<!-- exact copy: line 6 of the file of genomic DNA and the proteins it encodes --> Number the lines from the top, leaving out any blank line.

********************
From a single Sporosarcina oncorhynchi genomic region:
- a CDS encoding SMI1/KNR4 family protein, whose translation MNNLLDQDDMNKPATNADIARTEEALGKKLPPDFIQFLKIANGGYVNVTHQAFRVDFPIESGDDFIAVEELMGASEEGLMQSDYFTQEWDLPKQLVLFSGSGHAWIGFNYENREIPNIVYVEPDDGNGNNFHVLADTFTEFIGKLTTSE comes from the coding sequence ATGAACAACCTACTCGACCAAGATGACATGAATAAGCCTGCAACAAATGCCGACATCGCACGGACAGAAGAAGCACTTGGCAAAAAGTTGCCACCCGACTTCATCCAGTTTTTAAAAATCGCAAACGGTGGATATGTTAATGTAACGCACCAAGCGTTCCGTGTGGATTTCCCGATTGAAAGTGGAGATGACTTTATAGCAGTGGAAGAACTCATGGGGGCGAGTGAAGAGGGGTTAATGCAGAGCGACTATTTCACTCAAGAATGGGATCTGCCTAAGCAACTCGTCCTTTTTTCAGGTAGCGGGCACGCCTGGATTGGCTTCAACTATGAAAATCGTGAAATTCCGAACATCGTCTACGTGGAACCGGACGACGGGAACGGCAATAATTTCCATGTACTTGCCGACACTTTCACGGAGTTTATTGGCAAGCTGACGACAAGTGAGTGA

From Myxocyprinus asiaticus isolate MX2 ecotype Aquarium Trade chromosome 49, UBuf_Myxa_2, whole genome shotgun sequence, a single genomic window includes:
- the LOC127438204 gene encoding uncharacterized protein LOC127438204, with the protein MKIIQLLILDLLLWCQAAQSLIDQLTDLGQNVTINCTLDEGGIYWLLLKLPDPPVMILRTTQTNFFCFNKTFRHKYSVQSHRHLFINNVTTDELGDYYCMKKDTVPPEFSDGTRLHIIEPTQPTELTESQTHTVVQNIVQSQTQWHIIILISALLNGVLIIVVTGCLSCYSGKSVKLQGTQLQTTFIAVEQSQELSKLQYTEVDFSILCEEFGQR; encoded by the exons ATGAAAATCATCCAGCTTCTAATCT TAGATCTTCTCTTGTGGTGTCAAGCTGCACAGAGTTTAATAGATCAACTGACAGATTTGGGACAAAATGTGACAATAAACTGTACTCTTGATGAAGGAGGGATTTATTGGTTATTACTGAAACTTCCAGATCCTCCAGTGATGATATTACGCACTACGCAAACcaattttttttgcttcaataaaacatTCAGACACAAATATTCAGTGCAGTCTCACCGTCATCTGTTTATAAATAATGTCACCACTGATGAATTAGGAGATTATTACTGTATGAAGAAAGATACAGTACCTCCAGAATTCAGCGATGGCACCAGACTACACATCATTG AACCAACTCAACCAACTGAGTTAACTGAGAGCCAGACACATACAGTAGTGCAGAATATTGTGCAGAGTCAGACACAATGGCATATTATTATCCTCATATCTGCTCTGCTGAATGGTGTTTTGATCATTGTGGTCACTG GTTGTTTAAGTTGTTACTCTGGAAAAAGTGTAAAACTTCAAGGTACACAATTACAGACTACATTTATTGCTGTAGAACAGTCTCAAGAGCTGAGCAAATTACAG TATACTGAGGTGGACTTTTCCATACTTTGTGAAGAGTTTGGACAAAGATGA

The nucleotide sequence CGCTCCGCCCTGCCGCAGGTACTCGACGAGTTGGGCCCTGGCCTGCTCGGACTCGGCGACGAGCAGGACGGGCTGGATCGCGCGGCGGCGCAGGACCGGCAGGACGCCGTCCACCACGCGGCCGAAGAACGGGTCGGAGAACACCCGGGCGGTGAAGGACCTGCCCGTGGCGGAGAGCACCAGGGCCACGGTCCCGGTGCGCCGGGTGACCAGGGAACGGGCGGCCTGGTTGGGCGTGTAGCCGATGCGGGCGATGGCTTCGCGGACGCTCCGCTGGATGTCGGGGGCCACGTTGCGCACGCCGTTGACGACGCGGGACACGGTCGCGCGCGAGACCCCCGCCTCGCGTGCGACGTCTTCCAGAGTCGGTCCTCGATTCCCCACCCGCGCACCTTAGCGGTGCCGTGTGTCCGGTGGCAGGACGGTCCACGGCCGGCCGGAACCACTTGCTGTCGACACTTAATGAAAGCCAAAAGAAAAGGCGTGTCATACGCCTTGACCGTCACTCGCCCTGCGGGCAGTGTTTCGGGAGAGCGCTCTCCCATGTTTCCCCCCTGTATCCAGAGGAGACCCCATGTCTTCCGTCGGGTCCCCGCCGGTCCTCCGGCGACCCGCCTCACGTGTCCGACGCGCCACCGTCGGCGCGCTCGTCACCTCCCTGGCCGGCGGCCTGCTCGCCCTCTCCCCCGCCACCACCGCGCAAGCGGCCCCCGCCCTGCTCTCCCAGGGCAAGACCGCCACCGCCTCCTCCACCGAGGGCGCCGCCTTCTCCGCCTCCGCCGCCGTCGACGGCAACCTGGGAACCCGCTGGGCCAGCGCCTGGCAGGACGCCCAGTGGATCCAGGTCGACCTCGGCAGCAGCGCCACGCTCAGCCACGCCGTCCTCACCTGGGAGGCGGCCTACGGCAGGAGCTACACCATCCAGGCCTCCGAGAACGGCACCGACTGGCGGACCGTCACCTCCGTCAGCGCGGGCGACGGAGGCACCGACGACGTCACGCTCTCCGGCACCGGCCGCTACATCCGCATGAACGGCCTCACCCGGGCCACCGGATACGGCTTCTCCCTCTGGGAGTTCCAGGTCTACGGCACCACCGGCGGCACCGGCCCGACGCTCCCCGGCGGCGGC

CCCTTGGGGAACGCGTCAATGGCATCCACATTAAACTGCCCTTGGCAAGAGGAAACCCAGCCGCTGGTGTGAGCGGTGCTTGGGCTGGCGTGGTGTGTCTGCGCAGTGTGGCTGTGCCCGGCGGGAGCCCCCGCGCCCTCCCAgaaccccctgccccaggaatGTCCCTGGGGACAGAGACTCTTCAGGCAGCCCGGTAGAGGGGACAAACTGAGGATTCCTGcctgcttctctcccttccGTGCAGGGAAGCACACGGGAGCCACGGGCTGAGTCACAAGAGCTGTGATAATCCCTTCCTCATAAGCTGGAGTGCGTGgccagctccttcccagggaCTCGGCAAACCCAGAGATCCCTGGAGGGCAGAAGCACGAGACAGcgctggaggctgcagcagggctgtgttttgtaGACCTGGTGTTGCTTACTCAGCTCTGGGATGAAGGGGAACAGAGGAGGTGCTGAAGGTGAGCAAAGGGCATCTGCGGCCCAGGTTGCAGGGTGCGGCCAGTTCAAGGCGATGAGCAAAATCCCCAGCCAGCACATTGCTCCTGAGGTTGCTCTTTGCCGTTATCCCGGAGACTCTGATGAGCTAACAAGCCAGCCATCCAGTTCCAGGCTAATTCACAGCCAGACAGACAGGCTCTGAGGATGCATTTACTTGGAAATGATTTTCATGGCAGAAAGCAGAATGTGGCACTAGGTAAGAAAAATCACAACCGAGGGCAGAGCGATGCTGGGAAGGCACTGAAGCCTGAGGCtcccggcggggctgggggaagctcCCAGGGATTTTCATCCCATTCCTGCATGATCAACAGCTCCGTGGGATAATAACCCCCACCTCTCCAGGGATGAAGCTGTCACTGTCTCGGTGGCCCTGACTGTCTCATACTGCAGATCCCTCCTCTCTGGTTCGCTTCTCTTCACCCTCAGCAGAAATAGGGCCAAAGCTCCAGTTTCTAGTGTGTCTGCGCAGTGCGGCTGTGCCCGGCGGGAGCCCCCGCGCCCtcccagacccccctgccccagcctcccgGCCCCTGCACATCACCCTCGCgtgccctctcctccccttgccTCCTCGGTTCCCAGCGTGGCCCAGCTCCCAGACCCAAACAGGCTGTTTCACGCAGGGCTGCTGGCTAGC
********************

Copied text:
CCCTTGGGGAACGCGTCAATGGCATCCACATTAAACTGCCCTTGGCAAGAGGAAACCCAGCCGCTGGTGTGAGCGGTGCTTGGGCTGGCGTGGTGTGTCTGCGCAGTGTGGCTGTGCCCGGCGGGAGCCCCCGCGCCCTCCCAgaaccccctgccccaggaatGTCCCTGGGGACAGAGACTCTTCAGGCAGCCCGGTAGAGGGGACAAACTGAGGATTCCTGcctgcttctctcccttccGTGCAGGGAAGCACACGGGAGCCACGGGCTGAGTCACAAGAGCTGTGATAATCCCTTCCTCATAAGCTGGAGTGCGTGgccagctccttcccagggaCTCGGCAAACCCAGAGATCCCTGGAGGGCAGAAGCACGAGACAGcgctggaggctgcagcagggctgtgttttgtaGACCTGGTGTTGCTTACTCAGCTCTGGGATGAAGGGGAACAGAGGAGGTGCTGAAGGTGAGCAAAGGGCATCTGCGGCCCAGGTTGCAGGGTGCGGCCAGTTCAAGGCGATGAGCAAAATCCCCAGCCAGCACATTGCTCCTGAGGTTGCTCTTTGCCGTTATCCCGGAGACTCTGATGAGCTAACAAGCCAGCCATCCAGTTCCAGGCTAATTCACAGCCAGACAGACAGGCTCTGAGGATGCATTTACTTGGAAATGATTTTCATGGCAGAAAGCAGAATGTGGCACTAGGTAAGAAAAATCACAACCGAGGGCAGAGCGATGCTGGGAAGGCACTGAAGCCTGAGGCtcccggcggggctgggggaagctcCCAGGGATTTTCATCCCATTCCTGCATGATCAACAGCTCCGTGGGATAATAACCCCCACCTCTCCAGGGATGAAGCTGTCACTGTCTCGGTGGCCCTGACTGTCTCATACTGCAGATCCCTCCTCTCTGGTTCGCTTCTCTTCACCCTCAGCAGAAATAGGGCCAAAGCTCCAGTTTCTAGTGTGTCTGCGCAGTGCGGCTGTGCCCGGCGGGAGCCCCCGCGCCCtcccagacccccctgccccagcctcccgGCCCCTGCACATCACCCTCGCgtgccctctcctccccttgccTCCTCGGTTCCCAGCGTGGCCCAGCTCCCAGACCCAAACAGGCTGTTTCACGCAGGGCTGCTGGCTAGC